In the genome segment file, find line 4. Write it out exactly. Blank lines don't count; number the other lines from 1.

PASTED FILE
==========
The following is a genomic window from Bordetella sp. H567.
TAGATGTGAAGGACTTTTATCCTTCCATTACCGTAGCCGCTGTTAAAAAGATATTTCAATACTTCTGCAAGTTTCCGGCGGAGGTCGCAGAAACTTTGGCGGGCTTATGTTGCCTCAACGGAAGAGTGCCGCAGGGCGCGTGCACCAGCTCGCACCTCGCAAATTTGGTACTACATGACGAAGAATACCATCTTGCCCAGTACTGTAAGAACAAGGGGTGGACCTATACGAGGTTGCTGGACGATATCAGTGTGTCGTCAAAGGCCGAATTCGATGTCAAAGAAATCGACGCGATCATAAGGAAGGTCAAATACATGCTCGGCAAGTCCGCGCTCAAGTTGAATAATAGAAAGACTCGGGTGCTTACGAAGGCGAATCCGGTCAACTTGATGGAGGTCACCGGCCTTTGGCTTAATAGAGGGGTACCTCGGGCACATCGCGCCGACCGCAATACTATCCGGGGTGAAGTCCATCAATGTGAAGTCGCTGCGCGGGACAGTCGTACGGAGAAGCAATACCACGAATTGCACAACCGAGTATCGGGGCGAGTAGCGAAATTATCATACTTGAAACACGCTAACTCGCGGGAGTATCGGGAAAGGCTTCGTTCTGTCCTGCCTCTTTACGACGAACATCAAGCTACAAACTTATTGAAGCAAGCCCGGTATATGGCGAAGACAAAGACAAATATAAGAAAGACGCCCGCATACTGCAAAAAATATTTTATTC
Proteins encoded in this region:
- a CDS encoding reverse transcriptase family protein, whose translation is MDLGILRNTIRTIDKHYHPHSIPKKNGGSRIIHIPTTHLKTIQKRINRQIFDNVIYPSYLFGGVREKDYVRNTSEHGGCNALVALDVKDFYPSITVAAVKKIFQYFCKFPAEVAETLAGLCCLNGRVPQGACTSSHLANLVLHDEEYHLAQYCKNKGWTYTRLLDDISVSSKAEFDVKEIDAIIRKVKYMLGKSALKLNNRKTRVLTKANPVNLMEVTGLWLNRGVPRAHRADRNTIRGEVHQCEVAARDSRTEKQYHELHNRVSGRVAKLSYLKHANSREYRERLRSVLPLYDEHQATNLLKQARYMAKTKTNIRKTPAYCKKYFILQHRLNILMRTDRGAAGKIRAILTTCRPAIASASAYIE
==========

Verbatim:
- a CDS encoding reverse transcriptase family protein, whose translation is MDLGILRNTIRTIDKHYHPHSIPKKNGGSRIIHIPTTHLKTIQKRINRQIFDNVIYPSYLFGGVREKDYVRNTSEHGGCNALVALDVKDFYPSITVAAVKKIFQYFCKFPAEVAETLAGLCCLNGRVPQGACTSSHLANLVLHDEEYHLAQYCKNKGWTYTRLLDDISVSSKAEFDVKEIDAIIRKVKYMLGKSALKLNNRKTRVLTKANPVNLMEVTGLWLNRGVPRAHRADRNTIRGEVHQCEVAARDSRTEKQYHELHNRVSGRVAKLSYLKHANSREYRERLRSVLPLYDEHQATNLLKQARYMAKTKTNIRKTPAYCKKYFILQHRLNILMRTDRGAAGKIRAILTTCRPAIASASAYIE